On the three-deck motor ship that left Moscow for Samara I met Ludmila, a software specialist, who has taken the same trip down the Volga with her husband every summer for the last ten years. I wondered why wouldn’t rather see other places in Russia or abroad, and they couldn’t really find a simple answer. For them, it’s about staying in touch with their native region, keeping the inner ties with its nature and its history.

For the old towns scattered along the riverbanks, the inflow of tourists is a vital source of income and employment: plenty of private apartments have been turned into guests accommodation. There is an abundance of souvenirs, as well as museums dedicated to everyone and everything ranging from various historical figures to vodka or traditional Russian felt boots.

One town – Myshkin – found its amusing particularity in its name meaning “little mouse” in Russian. Tourists are met by human size mice dancing on the pier, who guide them into “the world’s only museum of mice” or the shops selling all kinds of furry-eared figurines.

The city of Yaroslavl celebrated its 1000th anniversary last year and still looks neat and polished, with its unique cityscape embellished with a new prominent white stone cathedral. Our ship arrived there on Saturday, so we had a chance to see many newlywed couples celebrating their marriages in a large park at the rivers’ confluence. Families bring children to see the musical fountains dancing to the music of Russian classics.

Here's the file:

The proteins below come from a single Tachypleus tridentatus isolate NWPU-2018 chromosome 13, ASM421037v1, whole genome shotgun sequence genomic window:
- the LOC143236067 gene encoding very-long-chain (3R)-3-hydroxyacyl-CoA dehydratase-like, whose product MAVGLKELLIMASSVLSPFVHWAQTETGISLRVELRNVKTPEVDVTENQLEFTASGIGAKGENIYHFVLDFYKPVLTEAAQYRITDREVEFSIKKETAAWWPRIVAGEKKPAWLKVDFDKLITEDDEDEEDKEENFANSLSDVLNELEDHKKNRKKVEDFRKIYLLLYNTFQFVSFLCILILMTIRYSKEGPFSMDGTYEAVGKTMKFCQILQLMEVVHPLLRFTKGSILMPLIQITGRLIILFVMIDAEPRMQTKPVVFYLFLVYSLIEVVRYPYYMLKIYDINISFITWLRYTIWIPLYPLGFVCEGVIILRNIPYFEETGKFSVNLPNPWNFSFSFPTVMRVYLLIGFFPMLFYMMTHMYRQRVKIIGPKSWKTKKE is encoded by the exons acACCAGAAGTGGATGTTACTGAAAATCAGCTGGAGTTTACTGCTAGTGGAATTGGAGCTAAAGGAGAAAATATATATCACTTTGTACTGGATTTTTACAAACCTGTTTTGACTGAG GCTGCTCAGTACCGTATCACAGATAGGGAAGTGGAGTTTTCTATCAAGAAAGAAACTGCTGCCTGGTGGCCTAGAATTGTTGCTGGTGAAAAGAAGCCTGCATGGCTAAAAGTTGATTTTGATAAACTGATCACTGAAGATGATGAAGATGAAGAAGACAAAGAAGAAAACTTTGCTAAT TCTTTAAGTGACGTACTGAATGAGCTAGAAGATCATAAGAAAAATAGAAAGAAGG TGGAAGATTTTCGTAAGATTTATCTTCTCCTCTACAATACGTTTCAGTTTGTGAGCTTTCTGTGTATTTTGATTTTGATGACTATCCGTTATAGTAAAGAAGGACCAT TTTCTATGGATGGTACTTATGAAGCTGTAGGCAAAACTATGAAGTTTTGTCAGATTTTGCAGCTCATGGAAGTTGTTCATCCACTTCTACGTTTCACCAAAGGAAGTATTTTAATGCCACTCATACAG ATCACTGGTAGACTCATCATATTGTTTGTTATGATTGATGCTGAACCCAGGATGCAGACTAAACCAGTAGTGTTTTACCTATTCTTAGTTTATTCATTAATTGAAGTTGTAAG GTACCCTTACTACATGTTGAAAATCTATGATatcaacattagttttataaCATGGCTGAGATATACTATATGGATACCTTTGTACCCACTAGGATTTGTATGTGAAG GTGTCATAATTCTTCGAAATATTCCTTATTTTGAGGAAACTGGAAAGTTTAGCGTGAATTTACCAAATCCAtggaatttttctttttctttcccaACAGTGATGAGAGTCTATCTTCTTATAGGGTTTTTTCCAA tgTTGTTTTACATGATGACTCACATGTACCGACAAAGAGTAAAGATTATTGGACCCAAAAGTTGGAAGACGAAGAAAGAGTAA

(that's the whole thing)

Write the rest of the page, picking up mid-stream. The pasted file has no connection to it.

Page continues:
A voyage on the Volga, meditative and picturesque, carried us away from the restless megalopolis of Moscow, uncovering the quiet beauty of nature in the very core of the Russian soul.

Denis

Denis Loctier is a senior Euronews NBC science and nature correspondent. Since 2001, he has produced TV documentaries on more than 150 international research projects and covered a variety of other topics, from international politics and military conflicts to economy and tourism. He holds a double PhD degree in philology and information and communication sciences.